August in Austin? Time to Get Batty
This is the best month to hang with the city’s famous nocturnal citizens. They even have their own music festival.
During daylight hours, the Ann W. Richards Congress Avenue Bridge in Austin looks ordinary enough. Just a few blocks from the Texas State Capitol, connecting downtown to south Austin, its wide, flat roadway and two walkways span over 900 feet above Lady Bird Lake, propped up by an aesthetic series of concrete arches and vertical ribs.
But come sundown, those arches come alive—quite literally. Since 1980, when construction inadvertently created bat-width crevices, the bridge has become home to what is now the most famous urban bat colony in the world. When the sunlight diminishes and temperatures start to cool, the 500,000 to 1.5 million Brazilian free-tailed bats hanging upside down in the concrete wings begin to emerge for their nightly insect foraging, swirling in the air in one of the coolest urban wildlife spectacles humans can witness.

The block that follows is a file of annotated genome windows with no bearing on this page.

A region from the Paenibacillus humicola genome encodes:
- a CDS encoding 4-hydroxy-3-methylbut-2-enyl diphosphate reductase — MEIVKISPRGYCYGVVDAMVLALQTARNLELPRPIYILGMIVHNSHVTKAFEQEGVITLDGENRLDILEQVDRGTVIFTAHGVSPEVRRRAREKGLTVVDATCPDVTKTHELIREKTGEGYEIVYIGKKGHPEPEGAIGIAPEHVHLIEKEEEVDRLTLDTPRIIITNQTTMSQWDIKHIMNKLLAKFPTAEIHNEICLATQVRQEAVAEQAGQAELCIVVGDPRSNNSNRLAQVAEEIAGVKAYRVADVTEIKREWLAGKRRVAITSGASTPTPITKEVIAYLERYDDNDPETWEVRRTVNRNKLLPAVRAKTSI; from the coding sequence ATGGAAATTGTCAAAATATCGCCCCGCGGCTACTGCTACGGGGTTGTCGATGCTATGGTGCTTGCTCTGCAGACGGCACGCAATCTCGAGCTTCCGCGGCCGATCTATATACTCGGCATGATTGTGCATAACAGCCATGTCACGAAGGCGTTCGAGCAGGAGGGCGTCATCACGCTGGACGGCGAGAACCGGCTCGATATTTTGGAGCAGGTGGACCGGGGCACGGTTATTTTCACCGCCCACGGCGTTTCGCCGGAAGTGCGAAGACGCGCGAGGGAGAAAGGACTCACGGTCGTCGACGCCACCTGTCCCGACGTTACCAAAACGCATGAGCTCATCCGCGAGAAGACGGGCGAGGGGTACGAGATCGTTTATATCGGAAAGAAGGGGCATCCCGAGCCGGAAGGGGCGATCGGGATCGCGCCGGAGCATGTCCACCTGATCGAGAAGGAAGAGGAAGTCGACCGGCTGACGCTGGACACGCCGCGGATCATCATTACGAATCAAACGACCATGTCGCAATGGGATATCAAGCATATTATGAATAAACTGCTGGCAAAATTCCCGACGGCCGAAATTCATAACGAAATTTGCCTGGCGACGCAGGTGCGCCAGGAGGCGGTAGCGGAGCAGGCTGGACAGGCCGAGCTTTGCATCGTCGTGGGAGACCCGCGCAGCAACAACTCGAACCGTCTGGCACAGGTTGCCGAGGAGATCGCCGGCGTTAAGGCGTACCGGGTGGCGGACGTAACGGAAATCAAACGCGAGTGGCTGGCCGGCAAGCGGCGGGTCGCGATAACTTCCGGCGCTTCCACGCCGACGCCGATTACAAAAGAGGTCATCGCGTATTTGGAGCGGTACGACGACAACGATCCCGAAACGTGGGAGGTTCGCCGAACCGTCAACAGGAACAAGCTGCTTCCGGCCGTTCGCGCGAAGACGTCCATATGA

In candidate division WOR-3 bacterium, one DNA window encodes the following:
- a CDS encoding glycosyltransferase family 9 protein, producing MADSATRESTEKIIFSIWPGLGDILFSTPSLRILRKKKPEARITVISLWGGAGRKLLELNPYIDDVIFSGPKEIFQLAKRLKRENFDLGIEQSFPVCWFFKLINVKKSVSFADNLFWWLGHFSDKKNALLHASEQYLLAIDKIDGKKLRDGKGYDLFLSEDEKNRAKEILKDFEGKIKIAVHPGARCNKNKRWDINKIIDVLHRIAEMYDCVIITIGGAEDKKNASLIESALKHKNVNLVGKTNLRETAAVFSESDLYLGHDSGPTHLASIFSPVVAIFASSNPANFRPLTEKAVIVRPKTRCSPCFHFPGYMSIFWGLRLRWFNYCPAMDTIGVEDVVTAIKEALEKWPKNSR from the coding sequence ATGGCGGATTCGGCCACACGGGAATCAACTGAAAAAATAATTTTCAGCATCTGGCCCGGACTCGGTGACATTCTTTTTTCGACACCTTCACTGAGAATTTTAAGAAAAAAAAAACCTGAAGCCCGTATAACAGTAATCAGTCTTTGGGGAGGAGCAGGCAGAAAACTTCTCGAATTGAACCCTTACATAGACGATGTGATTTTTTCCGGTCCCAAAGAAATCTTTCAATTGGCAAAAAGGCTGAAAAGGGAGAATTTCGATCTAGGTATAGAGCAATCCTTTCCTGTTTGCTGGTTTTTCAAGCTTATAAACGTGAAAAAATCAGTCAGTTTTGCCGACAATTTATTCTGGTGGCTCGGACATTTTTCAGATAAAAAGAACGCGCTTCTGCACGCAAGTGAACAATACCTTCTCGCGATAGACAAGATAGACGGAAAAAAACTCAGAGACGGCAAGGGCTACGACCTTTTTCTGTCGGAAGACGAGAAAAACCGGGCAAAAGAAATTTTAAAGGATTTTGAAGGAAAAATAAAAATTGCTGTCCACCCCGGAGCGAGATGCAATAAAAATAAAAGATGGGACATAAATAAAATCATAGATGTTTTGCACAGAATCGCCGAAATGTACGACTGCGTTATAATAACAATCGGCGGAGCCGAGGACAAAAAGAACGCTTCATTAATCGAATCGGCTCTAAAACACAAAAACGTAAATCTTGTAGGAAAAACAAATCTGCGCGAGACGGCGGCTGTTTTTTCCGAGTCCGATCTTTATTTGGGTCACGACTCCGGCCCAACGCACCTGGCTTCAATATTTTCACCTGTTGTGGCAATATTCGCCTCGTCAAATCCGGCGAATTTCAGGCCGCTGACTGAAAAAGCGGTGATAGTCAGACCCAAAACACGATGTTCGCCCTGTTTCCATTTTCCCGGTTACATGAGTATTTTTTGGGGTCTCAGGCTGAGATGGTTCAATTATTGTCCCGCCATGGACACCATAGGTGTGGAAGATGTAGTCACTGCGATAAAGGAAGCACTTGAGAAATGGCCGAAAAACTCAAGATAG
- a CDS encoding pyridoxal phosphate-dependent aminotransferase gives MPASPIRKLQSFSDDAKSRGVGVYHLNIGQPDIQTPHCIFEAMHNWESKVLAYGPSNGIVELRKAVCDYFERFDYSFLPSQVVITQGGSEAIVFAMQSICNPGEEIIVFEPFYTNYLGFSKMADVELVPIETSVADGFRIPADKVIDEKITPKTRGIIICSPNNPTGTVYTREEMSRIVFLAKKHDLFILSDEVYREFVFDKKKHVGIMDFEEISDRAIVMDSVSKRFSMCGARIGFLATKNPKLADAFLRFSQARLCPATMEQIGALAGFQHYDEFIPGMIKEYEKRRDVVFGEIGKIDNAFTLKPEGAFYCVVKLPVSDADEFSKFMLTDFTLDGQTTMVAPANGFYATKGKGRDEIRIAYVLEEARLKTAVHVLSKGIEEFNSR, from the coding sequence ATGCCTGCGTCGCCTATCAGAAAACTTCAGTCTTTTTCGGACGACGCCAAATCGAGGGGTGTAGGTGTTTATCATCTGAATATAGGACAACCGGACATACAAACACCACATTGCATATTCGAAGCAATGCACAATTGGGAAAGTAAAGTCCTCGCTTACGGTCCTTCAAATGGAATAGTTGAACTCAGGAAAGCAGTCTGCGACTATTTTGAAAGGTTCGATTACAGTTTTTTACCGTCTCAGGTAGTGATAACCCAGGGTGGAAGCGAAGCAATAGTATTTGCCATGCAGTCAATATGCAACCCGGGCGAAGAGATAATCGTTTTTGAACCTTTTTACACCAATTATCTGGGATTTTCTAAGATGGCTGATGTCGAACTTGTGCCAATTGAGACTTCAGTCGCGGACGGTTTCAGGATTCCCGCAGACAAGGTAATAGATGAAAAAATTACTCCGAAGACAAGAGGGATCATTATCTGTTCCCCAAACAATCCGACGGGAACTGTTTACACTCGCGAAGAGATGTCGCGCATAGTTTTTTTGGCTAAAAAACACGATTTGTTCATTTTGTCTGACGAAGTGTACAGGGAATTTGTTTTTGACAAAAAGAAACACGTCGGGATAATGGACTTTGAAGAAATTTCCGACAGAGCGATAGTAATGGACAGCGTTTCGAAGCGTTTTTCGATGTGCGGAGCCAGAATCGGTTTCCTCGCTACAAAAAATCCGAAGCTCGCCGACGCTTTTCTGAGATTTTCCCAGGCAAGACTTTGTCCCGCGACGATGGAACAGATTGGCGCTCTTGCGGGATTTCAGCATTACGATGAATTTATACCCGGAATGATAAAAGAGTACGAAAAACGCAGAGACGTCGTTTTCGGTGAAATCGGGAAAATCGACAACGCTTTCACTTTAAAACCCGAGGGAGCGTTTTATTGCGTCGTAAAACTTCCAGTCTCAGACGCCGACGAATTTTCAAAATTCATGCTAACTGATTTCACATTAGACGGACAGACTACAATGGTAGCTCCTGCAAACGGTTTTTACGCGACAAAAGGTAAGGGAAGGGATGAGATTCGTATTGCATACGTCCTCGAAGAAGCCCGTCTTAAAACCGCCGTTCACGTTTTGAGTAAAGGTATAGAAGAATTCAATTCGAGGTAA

The bats here are almost all females, roosting in the bridge to incubate the one pup they produce each year. “Most free-tailed bats from Texas migrate south into Mexico in October or November and remain active year-round, returning to Central Texas in March or April,” says Teresa Nichta of Merlin Tuttle’s Bat Conservation. As their natural habitats of caves and tree hollows disappear, they’re forced to find alternative modes of housing, like bridges. “The massive concrete beams serve as thermal heat sinks, providing ideal temperature ranges for rearing young.”
At dusk, the emergence begins as a trickle, sporadic squeaks filling the air as the brown-eyed mammals fly downstream in search of food. Around the bridge, there are signs warning viewers not to touch grounded bats and to watch out for guano falling out from the sky (though that’s good luck, no?).